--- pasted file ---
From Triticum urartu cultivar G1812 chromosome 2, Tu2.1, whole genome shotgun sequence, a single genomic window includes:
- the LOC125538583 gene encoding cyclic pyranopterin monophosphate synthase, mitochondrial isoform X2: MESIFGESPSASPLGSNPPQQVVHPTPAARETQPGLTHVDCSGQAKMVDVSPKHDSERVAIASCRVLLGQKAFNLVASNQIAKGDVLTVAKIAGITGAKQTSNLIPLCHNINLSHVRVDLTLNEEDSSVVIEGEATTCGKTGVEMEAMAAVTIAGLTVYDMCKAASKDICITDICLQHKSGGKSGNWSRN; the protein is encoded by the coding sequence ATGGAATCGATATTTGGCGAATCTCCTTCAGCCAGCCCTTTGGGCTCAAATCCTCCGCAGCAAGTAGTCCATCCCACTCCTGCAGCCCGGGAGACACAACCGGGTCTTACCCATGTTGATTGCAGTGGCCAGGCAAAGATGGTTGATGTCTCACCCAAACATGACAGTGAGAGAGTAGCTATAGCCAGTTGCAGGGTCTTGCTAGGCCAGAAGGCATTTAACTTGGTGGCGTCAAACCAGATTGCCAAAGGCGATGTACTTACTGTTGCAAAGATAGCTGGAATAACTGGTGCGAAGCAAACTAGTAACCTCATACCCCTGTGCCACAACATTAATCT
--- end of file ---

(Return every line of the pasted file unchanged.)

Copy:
From Triticum urartu cultivar G1812 chromosome 2, Tu2.1, whole genome shotgun sequence, a single genomic window includes:
- the LOC125538583 gene encoding cyclic pyranopterin monophosphate synthase, mitochondrial isoform X2: MESIFGESPSASPLGSNPPQQVVHPTPAARETQPGLTHVDCSGQAKMVDVSPKHDSERVAIASCRVLLGQKAFNLVASNQIAKGDVLTVAKIAGITGAKQTSNLIPLCHNINLSHVRVDLTLNEEDSSVVIEGEATTCGKTGVEMEAMAAVTIAGLTVYDMCKAASKDICITDICLQHKSGGKSGNWSRN; the protein is encoded by the coding sequence ATGGAATCGATATTTGGCGAATCTCCTTCAGCCAGCCCTTTGGGCTCAAATCCTCCGCAGCAAGTAGTCCATCCCACTCCTGCAGCCCGGGAGACACAACCGGGTCTTACCCATGTTGATTGCAGTGGCCAGGCAAAGATGGTTGATGTCTCACCCAAACATGACAGTGAGAGAGTAGCTATAGCCAGTTGCAGGGTCTTGCTAGGCCAGAAGGCATTTAACTTGGTGGCGTCAAACCAGATTGCCAAAGGCGATGTACTTACTGTTGCAAAGATAGCTGGAATAACTGGTGCGAAGCAAACTAGTAACCTCATACCCCTGTGCCACAACATTAATCT